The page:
TIME Person of the Year 2014: Who was the winner on social media?

TIME Person of the Year 2014: Who was the winner on social media?

TIME Magazine’s Person of the Year has become a global institution since it first began in 1927. That year the winner was Charles Lindbergh, the legendary aviator and since then the likes of Mahatma Gandhi (1930), Adolf Hitler (1938) Queen Elizabeth II (1952), The Computer (1982) and Mark Zuckerberg (2010) have all had their photo featured on TIME’s iconic person of the year cover.

In the word’s of TIME themselves, “The title is bestowed to those who have, for good or for ill, most influenced the news and our lives in the past year.”

Although the person, thing or idea featured on the cover is always chosen by TIME’s editors, since 1998, TIME have also run an online poll to get the views of the general public.

This year, TIME’s editors chose those involved in the fight against Ebola, or the “Ebola fighters” as the Person of the Year whilst the winner of the online poll was Narendra Modi, India’s new Prime Minister. But here at Talkwalker the question we wanted to answer was who was the most discussed on social media?

We decided to analyse TIME’s hashtag for the event #timepoy and the term “TIME Person of the Year” to see what insights we could draw from the information. We started tracking mentions from November 19th (the day the online poll started) until just after the announcement. The candidate with the most social media mentions will receive a perhaps even more prestigious award: The Talkwalker TIME PoY Social Media Champion Award (or the TTPSMCA).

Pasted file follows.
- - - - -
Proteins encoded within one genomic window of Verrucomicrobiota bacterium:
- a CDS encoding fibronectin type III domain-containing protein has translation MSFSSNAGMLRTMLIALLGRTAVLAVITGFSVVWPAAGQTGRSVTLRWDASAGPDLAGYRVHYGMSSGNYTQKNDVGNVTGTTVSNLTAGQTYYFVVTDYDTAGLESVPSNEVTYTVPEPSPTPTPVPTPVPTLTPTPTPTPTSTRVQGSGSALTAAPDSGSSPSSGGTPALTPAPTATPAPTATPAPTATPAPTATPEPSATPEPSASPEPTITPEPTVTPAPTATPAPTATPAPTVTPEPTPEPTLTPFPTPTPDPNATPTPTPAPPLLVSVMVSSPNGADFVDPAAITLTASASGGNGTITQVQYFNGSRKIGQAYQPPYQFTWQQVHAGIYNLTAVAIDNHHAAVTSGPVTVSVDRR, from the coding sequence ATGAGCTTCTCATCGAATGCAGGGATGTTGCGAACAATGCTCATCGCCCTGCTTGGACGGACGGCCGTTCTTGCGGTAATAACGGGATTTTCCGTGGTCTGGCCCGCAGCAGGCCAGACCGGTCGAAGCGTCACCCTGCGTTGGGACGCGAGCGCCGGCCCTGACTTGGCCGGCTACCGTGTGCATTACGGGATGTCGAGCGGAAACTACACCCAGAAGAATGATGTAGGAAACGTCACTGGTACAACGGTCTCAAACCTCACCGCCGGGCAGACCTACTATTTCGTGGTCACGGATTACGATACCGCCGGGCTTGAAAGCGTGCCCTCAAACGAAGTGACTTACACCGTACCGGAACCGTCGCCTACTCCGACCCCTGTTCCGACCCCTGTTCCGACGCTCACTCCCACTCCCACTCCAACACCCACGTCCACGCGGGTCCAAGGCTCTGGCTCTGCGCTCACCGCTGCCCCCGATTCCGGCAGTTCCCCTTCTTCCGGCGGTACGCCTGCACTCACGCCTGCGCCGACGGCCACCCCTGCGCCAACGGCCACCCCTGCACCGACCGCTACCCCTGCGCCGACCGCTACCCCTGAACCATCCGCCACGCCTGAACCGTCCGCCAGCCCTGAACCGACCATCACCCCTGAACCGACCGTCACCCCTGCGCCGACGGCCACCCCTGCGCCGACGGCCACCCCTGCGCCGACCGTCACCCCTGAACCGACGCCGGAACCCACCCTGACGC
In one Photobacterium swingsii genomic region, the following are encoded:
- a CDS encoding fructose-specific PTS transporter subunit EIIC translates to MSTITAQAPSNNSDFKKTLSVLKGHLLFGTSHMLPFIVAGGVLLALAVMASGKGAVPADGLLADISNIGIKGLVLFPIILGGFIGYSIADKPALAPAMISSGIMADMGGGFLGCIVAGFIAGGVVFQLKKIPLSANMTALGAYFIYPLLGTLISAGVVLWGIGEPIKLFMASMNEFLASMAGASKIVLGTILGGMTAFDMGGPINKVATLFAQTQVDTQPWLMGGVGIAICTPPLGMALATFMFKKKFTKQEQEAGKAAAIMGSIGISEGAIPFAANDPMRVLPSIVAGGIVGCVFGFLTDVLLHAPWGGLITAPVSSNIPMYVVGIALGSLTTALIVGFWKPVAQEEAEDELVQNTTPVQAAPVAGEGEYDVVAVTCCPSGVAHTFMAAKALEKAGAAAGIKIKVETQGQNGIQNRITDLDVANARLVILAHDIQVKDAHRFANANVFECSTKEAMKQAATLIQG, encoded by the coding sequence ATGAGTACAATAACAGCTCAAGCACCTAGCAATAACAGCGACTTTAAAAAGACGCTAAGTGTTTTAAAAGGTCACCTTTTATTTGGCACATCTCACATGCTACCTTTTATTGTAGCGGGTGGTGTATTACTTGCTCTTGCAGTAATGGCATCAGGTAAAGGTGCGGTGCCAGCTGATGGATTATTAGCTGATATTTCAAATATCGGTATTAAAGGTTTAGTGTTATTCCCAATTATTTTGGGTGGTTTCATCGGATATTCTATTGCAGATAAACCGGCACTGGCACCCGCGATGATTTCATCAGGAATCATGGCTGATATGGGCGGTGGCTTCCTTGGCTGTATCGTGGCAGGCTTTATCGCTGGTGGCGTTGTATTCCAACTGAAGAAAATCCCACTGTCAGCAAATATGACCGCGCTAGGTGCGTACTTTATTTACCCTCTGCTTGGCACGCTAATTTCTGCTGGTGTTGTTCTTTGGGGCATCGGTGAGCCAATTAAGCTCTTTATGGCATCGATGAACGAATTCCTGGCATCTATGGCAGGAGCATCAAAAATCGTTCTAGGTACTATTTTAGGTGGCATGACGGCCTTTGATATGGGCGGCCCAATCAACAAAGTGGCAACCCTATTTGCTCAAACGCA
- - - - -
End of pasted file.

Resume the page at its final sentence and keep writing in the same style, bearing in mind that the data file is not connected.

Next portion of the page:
And the social media winner is…

Before we announce the winner, a couple of caveats. Although the TIME online poll finished on Saturday evening (Dec. 6th), our analysis of the candidates continued beyond this point as the conversation doesn’t just stop once voting has finished. We also took a look at the effects of the official announcement on December 10th.

Secondly, Beyonce has been excluding from the results due to what I will call the Beyonce hijack – more on that later!

Now without further ado the social media winner for the 2014 TIME Person of the Year is…Indian Prime Minister, Narendra Modi!

Modi, who became India’s new Prime Minister this year, came out on top in terms of social mentions with around 33,000, over 10,000 more than his closest competitor, the Ferguson Protestors. Interestingly, despite the high number of mentions for Modi on social media, mentions for the Ferguson protestors drove more engagement suggesting that there was more of an actual discussion about the protestors.

The bronze medal went to another new world leader, Indonesia’s Joko Widodo, who has been described by some as the people’s President, due in part to his relatively humble upbringing.

time person of the year

How about the winner, the Ebola Fighters and the other top nominees?

Before the announcement was made, the Ebola fighters were 11th in overall mentions with 1276 but they leapt up the rankings after they were announced as the winner, going all the way up to 4th place.

ebola jump statistics